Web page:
Am i right when i say its impossible to reach absolute zero? Because of the uncertainty principle, you would need an infinite amount of energy to keep a particle completely still. Thanx
Yes, you are correct. In fact, the impossibility of reaching absolute zero is sometimes referred to as the Third Law of Thermodynamics. You can approach arbirtrarily close, but you can't ever reach exactly absolute zero.Matrixman13 said:Am i right when i say its impossible to reach absolute zero? Because of the uncertainty principle, you would need an infinite amount of energy to keep a particle completely still. Thanx
That's simply an incorrect statement. It has nothing to do with energy, an infinite amount or not- because of the uncertainty principle, you CAN'T have an collection of completely immobile particles.primal schemer said:Hi,
Just wondering why you need an infinite amount of energy to keep the particles still. How would you use energy to restrict the movement of particles??
Not true, although there are people saying "you can´t know that because you can´t reach T=0". But thoseGara said:I've heard that IF atoms got to 0°K, they would cease to exsist. Is this true, and why?
This has absolutely nothing to do with uncertainly principle. Are you trying to argue that [tex]\Delta E \Delta t \le \hbar[/tex], so you must have some flutuation in energy, and hence zero temperature is impossible? This principle has nothing to do with temperature. What this says is that you can violate conservation of energy temperarily, provided that you pay back what you borrow in short enough amount of time. (The more you "borrow", the shorter you can have it).Matrixman13 said:Am i right when i say its impossible to reach absolute zero? Because of the uncertainty principle, you would need an infinite amount of energy to keep a particle completely still. Thanx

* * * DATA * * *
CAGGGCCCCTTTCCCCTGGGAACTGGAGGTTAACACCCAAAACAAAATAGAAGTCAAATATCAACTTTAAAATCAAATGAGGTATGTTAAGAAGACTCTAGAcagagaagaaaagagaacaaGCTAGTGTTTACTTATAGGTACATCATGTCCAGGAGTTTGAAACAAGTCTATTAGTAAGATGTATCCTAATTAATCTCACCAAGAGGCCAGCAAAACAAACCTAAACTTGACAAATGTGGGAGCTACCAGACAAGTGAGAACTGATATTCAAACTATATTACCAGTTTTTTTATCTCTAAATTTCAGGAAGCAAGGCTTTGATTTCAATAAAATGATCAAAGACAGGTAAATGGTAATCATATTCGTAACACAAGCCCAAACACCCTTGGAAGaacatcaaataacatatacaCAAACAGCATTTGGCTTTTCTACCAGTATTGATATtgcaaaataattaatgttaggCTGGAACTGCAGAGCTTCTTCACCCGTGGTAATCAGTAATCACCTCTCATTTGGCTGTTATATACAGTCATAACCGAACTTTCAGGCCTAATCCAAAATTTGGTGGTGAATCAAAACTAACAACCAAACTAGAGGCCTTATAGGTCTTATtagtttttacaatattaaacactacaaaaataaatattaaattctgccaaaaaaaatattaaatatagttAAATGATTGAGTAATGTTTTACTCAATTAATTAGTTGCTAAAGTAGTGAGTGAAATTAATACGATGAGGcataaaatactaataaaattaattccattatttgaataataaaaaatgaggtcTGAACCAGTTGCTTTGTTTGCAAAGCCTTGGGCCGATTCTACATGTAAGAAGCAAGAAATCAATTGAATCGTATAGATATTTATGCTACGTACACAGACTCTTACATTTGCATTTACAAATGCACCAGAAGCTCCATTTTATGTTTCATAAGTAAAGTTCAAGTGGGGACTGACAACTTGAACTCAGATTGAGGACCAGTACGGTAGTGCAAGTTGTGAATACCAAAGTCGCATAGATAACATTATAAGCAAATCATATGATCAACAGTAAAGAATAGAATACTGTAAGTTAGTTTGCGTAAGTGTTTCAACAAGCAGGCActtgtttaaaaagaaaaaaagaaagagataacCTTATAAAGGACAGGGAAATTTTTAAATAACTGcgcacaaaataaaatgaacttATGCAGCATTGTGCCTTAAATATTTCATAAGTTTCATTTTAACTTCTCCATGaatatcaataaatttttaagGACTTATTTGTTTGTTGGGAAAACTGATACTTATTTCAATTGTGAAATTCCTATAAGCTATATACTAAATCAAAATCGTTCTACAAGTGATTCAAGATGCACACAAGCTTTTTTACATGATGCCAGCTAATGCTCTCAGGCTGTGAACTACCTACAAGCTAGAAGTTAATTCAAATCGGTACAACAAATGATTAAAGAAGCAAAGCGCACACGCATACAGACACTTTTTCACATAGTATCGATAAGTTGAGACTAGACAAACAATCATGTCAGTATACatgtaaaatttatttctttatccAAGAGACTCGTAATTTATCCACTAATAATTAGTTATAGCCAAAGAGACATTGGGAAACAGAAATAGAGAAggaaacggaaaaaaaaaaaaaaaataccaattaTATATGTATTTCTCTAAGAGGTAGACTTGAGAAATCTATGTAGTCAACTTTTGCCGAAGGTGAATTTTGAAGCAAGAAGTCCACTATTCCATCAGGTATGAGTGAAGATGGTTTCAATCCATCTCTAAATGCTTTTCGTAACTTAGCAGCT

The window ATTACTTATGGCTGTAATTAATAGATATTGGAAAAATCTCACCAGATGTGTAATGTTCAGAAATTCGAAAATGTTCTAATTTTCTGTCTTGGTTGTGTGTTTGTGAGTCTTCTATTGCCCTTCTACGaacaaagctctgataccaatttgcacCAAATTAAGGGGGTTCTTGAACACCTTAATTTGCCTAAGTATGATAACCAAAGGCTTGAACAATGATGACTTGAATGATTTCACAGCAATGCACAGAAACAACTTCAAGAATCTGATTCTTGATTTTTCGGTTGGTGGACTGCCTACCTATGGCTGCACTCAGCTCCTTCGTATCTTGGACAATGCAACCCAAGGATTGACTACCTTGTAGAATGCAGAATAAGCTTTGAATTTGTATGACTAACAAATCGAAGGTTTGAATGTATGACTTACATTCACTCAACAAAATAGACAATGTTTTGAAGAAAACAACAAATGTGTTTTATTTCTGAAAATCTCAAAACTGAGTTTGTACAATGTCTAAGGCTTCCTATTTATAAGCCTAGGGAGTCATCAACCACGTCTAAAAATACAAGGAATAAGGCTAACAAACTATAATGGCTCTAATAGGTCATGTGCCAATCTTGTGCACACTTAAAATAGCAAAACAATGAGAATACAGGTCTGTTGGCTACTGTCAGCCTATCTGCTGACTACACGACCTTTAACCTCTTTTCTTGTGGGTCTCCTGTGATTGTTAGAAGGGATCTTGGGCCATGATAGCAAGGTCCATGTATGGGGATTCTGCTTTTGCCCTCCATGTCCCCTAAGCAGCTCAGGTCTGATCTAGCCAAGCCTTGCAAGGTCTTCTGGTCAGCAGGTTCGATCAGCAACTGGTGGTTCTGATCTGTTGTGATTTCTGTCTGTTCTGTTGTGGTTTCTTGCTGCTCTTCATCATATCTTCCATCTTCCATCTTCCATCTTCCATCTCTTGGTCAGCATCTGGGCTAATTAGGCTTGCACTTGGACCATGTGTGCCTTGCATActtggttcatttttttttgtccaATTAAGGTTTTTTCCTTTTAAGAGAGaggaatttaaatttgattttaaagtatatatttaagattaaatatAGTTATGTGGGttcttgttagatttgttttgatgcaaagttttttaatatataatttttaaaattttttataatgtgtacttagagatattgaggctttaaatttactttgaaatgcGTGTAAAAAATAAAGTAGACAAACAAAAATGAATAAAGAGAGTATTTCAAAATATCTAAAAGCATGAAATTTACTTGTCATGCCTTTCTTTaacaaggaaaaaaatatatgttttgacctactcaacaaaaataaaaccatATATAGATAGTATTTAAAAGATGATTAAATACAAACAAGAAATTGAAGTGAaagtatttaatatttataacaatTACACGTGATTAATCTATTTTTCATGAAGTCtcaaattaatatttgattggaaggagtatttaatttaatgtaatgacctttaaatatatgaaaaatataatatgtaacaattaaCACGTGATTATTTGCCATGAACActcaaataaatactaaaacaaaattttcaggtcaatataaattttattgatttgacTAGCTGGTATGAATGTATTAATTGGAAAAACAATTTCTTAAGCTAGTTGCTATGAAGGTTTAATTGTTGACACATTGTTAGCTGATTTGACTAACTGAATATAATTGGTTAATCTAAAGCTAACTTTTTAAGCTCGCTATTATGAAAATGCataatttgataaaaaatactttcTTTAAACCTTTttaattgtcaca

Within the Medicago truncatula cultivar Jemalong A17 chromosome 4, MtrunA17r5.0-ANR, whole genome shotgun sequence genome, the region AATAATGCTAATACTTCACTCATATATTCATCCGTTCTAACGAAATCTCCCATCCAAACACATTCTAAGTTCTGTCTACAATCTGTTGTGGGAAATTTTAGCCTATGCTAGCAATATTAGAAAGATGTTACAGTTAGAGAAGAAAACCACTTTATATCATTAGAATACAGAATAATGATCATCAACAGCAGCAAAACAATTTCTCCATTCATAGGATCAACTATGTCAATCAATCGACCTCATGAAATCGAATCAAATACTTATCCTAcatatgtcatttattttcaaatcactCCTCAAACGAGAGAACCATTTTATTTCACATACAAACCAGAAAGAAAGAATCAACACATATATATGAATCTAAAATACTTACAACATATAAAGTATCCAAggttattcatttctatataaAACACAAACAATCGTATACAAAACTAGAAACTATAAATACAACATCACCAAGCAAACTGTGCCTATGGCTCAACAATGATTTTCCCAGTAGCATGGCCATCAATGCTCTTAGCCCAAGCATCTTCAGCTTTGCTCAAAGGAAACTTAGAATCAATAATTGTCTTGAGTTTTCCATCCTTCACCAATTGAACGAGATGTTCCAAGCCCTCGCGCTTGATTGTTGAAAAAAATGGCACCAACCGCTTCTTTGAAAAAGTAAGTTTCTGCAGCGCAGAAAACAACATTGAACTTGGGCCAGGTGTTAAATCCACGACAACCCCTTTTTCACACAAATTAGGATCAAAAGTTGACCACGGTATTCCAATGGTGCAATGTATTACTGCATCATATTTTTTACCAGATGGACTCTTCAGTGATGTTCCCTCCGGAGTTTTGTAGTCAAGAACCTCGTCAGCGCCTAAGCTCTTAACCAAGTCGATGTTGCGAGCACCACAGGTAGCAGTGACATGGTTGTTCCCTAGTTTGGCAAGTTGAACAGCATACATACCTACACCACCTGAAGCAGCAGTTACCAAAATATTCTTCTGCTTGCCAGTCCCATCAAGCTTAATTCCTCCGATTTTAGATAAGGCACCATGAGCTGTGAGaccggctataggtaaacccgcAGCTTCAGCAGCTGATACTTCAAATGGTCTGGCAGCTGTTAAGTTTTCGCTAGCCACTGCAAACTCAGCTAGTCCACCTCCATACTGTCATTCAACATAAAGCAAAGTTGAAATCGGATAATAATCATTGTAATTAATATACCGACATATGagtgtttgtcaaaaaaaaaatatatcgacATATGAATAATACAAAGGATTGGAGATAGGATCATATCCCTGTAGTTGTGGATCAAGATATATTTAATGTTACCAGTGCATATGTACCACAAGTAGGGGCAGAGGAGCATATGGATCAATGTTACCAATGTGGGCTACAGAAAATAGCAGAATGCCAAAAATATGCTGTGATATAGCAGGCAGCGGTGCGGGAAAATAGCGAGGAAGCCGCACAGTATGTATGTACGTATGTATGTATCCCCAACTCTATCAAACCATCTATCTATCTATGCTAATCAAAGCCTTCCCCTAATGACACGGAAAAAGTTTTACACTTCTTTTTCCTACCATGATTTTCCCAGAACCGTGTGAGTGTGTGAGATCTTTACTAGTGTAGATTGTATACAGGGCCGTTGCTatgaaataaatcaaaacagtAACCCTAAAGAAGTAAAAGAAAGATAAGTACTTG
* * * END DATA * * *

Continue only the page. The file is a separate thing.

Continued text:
I side with the dissenters. HUP has everything to do with absolute zero. All atoms have a zero point energy state that is above absolute zero. This means they still radiate [albeit in the extremely long wavelengths] and still have a blackbody temperature. This is one instance where quantum theory and GR do agree.Atheist said:Assuming with absolute zero you talk about temperature :
Uncertainty has absolutely nothing to do with temperature:
Very good questions.Atheist said:@Chronos:
Three questions and one suggestion:
q1) Where is the connection between uncertainty and temperature in your post? Uncertainty never appears except at the point where you claim that "it has everything to do with absolute zero".
q2) If an atom in it´s energetically lowest state emits a photon (radiates): What state does it change to?
q3) Could you please show from my 1st post where you think I am wrong? Simply saying "I disagree" is ok, but doesn´t help anyone, i think.
s1) Please take a bit more time to explain what you want to say. Here, you jump from uncertainty over Thermodynamics (very well knowing that I, for example, don´t see any connection) over to Relativity (why?!?!) within four sentences. Also, your posts (this mainly reffers to one of your posts that raised my attention just yesterday) sometimes are very vague and leave room for a lot of interpretation.
you've got a definition that is incongruent with any in accepted use.Chronos said:(snip)
q1] If you define temperature as a measure of the intensity of motion [kinetic energy], and absolute zero as the point at which all motion ceases, then (snip)